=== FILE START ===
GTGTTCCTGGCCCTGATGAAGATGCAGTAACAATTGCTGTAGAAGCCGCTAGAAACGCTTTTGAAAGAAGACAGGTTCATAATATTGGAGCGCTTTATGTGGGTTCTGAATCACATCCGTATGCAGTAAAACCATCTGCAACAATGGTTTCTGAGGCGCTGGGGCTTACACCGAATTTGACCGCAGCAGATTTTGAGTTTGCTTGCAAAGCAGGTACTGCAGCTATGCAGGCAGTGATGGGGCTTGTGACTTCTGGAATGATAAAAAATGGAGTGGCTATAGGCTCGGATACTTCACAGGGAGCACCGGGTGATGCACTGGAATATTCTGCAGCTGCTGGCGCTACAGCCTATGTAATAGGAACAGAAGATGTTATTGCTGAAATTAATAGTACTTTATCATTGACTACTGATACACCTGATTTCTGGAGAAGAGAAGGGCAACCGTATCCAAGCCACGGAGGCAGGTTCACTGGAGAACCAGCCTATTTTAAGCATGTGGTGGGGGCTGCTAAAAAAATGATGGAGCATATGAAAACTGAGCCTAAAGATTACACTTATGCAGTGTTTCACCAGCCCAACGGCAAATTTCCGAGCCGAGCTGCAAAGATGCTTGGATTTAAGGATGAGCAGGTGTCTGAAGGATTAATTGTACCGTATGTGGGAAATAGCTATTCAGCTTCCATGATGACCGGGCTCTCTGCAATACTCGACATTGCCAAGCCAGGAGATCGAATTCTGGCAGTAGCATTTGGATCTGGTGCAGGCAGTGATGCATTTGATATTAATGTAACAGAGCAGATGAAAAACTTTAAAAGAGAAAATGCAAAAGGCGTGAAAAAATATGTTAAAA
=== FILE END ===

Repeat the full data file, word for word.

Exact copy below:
GTGTTCCTGGCCCTGATGAAGATGCAGTAACAATTGCTGTAGAAGCCGCTAGAAACGCTTTTGAAAGAAGACAGGTTCATAATATTGGAGCGCTTTATGTGGGTTCTGAATCACATCCGTATGCAGTAAAACCATCTGCAACAATGGTTTCTGAGGCGCTGGGGCTTACACCGAATTTGACCGCAGCAGATTTTGAGTTTGCTTGCAAAGCAGGTACTGCAGCTATGCAGGCAGTGATGGGGCTTGTGACTTCTGGAATGATAAAAAATGGAGTGGCTATAGGCTCGGATACTTCACAGGGAGCACCGGGTGATGCACTGGAATATTCTGCAGCTGCTGGCGCTACAGCCTATGTAATAGGAACAGAAGATGTTATTGCTGAAATTAATAGTACTTTATCATTGACTACTGATACACCTGATTTCTGGAGAAGAGAAGGGCAACCGTATCCAAGCCACGGAGGCAGGTTCACTGGAGAACCAGCCTATTTTAAGCATGTGGTGGGGGCTGCTAAAAAAATGATGGAGCATATGAAAACTGAGCCTAAAGATTACACTTATGCAGTGTTTCACCAGCCCAACGGCAAATTTCCGAGCCGAGCTGCAAAGATGCTTGGATTTAAGGATGAGCAGGTGTCTGAAGGATTAATTGTACCGTATGTGGGAAATAGCTATTCAGCTTCCATGATGACCGGGCTCTCTGCAATACTCGACATTGCCAAGCCAGGAGATCGAATTCTGGCAGTAGCATTTGGATCTGGTGCAGGCAGTGATGCATTTGATATTAATGTAACAGAGCAGATGAAAAACTTTAAAAGAGAAAATGCAAAAGGCGTGAAAAAATATGTTAAAA